is developing plans for a new graduate-level theological institute in their city, focusing on “emergent Christianity.” The institute’s first activities, held in summer and fall of 2013, were five-day immersion seminars that featured not only instruction, but also fly-fishing along Montana’s rivers and hiking . . . 

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Seminary sells campus, moves to smaller space

Lexington Theological Seminary has announced that it will be moving from its 63-year-old campus to a 16,000-square-foot building near the Lexington Green Mall. Earlier this year, the school sold its real estate and buildings to the University of Kentucky for . . .

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Planning a new campus


With the declining number of students
hitting up seminaries for education, and the average student age rising, schools need to be even more careful about planning new campuses.

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One of Canada's most influential theological training centres

To begin to understand the Toronto School of Theology, one needs to understand what a consortium is and what it is not, says Martin Campbell, a Toronto lawyer who chairs the TST board. “It’s a group of people or organizations who come together for a common purpose.”

In TST’s case, “it means the seven members give up only that part of their authority and power which is necessary to accomplish the common purpose, and they retain their separate identity,” explains Campbell. “That is a critical balance for TST — they all have their own heritage and are accountable to their own denominations and traditions. It’s that delicate balance that everyone has respected for more than 40 years. And the consortium could only function if that balance is respected.”

Read and print the full article here.

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The price of procrastination

Example of deferred maintenance

Deferred maintenance dogs many theological schools -- especially those freestanding institutions with beloved old campuses that were built for a bygone era. Surely every administrator knows that when you're creating an annual budget, it's very easy to put off a big capital expenditure for one more year or to balance the accounts by shaving a little off the facilities line.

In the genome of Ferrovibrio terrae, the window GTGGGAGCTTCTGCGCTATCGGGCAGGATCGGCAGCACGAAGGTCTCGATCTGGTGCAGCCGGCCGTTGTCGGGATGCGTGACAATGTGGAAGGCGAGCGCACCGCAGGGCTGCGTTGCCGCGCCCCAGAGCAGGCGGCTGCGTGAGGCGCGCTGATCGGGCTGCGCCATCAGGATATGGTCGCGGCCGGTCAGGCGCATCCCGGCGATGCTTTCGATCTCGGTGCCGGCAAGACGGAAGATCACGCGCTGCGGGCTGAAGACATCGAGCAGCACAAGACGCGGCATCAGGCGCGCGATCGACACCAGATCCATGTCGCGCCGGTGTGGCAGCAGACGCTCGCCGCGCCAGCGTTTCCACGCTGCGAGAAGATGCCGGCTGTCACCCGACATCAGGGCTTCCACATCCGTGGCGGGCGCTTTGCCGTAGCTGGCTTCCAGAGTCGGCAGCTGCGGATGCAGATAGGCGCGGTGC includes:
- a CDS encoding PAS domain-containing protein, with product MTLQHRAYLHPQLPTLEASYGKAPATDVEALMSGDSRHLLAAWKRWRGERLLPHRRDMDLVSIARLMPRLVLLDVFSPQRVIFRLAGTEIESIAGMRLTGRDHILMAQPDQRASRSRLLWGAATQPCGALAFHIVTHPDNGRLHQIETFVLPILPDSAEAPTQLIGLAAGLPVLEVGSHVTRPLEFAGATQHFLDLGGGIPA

A recent piece over at the Chronicle of Higher Education is a must-read for presidents, CFOs, and board members who serve on the finance or buildings and grounds committees.

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"Traditioned innovation" at Beeson Divinity School

The award-winning website Faith and Leadership has recently been highlighting "traditioned innovation." That's their term for an entrepreneurial orientation that's tempered by the wisdom of the ages. Their latest example: Beeson Divinity School at Samford University. Although part of a Baptist university, Beeson is explicitly interdenominational. Its founding dean, Timothy George, is a graduate of Harvard Divinity School who has tried to open Beeson's doors to various historic emphases: respect for Mary and the saints, appreciation for monasticism and iconography, and more. The divinity school's blend of tradition and innovation is most evident in its marvelous Hodges Chapel, which could easily grace a European capital but is an unusual sight on the skyline of Birmingham, Alabama.  Jason Byassee, the author of the article about Beeson, has written an essay for the upcoming issue of In Trust about another example of "traditioned innovation" -- the weekly congregational reports published by ...